Cantello Studios on mon 13 mar 00
I have been meaning to speak about this for a while. I think the Question
could be can you make a mug that is worth only 10 bucks and really feel good
about putting your name on it?? It seems every year I put my self through
this mug thing. I sale my mug for 16 bucks and they are worth 20 the thing
is I don't sell very many. I have a really hard time just wiping out some
quick fix mug to make the buck. All those quick fix mugs never look finish.
Are they done that way? or are the potter just that bad? I think the people
that brake mugs all the time need to pay more for them not less. If they
paid say 25 bucks for a mug I bet they would take care of it. And they may
even learn to love and appreciate it. After all there's nothing like that
favorite mug in my book. Chris
From: Ceramic Arts Discussion List [mailto:CLAYART@LSV.UKY.EDU]On Behalf
Of Maid O'Mud Pottery
Sent: Sunday, March 12, 2000 5:38 PM
Subject: WAS: Less than perfect pots: Now mug price
James L Bowen wrote:
> . I will not pay more than say ten dollars for a coffee cup, regardless of
> beautiful I may think it to be. They get used daily and broken frequently.
So then, how much do you sell your mugs for? If a mug is retailing for $10,
the potter only receives $5 wholesale. If a lot of time is spent to make
"beautiful", shouldn't the potter be paid for their time and effort?
should take better care of your mugs and not break them as often so that
have more "value" to you, and the person you purchase from can make a decent
from the mug they sell you.
sam - alias the cat lady
SW Ontario CANADA
"First, the clay told me what to do
Then, I told the clay what to do
Now; we co-operate"
rick mace on wed 15 mar 00
Having just finished reading Ayn Rand's Atlas Shrugged for the first time,
I'd love to hear the definition of a "fair" profit.
Rick Mace Pottery
"I don't believe in loosing money on anything I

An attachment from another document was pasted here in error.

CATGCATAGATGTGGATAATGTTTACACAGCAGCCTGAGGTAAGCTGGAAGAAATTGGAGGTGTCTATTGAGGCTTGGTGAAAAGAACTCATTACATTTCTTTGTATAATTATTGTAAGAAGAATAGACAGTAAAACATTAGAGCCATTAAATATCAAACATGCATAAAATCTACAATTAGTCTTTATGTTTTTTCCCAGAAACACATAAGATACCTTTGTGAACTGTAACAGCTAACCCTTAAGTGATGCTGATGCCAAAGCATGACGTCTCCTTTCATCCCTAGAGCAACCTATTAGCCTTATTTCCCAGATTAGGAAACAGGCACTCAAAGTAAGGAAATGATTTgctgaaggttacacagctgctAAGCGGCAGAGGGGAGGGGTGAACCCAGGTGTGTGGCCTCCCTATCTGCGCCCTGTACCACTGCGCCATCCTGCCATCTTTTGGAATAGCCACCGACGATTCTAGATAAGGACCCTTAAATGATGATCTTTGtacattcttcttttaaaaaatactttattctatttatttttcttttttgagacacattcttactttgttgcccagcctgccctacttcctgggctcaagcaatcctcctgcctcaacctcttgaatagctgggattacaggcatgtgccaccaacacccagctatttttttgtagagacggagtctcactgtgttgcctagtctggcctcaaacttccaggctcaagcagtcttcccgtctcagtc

make, but neither will I charge more than what I have established to be a
> From: Automatic digest processor
> Reply-To: Ceramic Arts Discussion List
> Date: Wed, 15 Mar 2000 00:01:11 -0500
> To: Recipients of CLAYART digests
> Subject: CLAYART Digest - 13 Mar 2000 to 14 Mar 2000 (#2000-75)
> Re: WAS: Less than perfect pots: Now mug price
Des Howard on fri 17 mar 00
Some time back a leftish neighbour was yelling "Exploitation!" & "Excessive!"
about an Oz company that had announced a multi million dollar annual profit.
I pointed out that this company had a 2 1/2% return on their investment &
asked what markup he had on his art photographic work.
" 500%" he mumbled,
"Hmmm", I replied
In "Pioneer Pottery" Michael Cardew referred to the struggle between the
"Just" Pricers & the "Natural" Pricers, or the just reward sufficient to keep
the maker & his family in "frugal comfort", versus, an item is worth no more
& no less than what it will fetch in the market place.
Personally, I have never been able to resolve this apparent dichotomy,
in my copy of Cardew, the pages referred to are nearly as well thumbed
as the pages on clays/kilns/glazes. In pricing work I seem to alternate
between the propositions.
rick mace wrote:
> ----------------------------Original message----------------------------
> Having just finished reading Ayn Rand's Atlas Shrugged for the first time,
> I'd love to hear the definition of a "fair" profit.
> Rick Mace Pottery
> "I don't believe in loosing money on anything I
> make, but neither will I charge more than what I have established to be a
> fair profit."
> > From: Automatic digest processor
> > Reply-To: Ceramic Arts Discussion List
> > Date: Wed, 15 Mar 2000 00:01:11 -0500
> > To: Recipients of CLAYART digests
> > Subject: CLAYART Digest - 13 Mar 2000 to 14 Mar 2000 (#2000-75)
> > Re: WAS: Less than perfect pots: Now mug price
Des & Jan Howard
LUE NSW 2850
Ph/Fax 02 6373 6419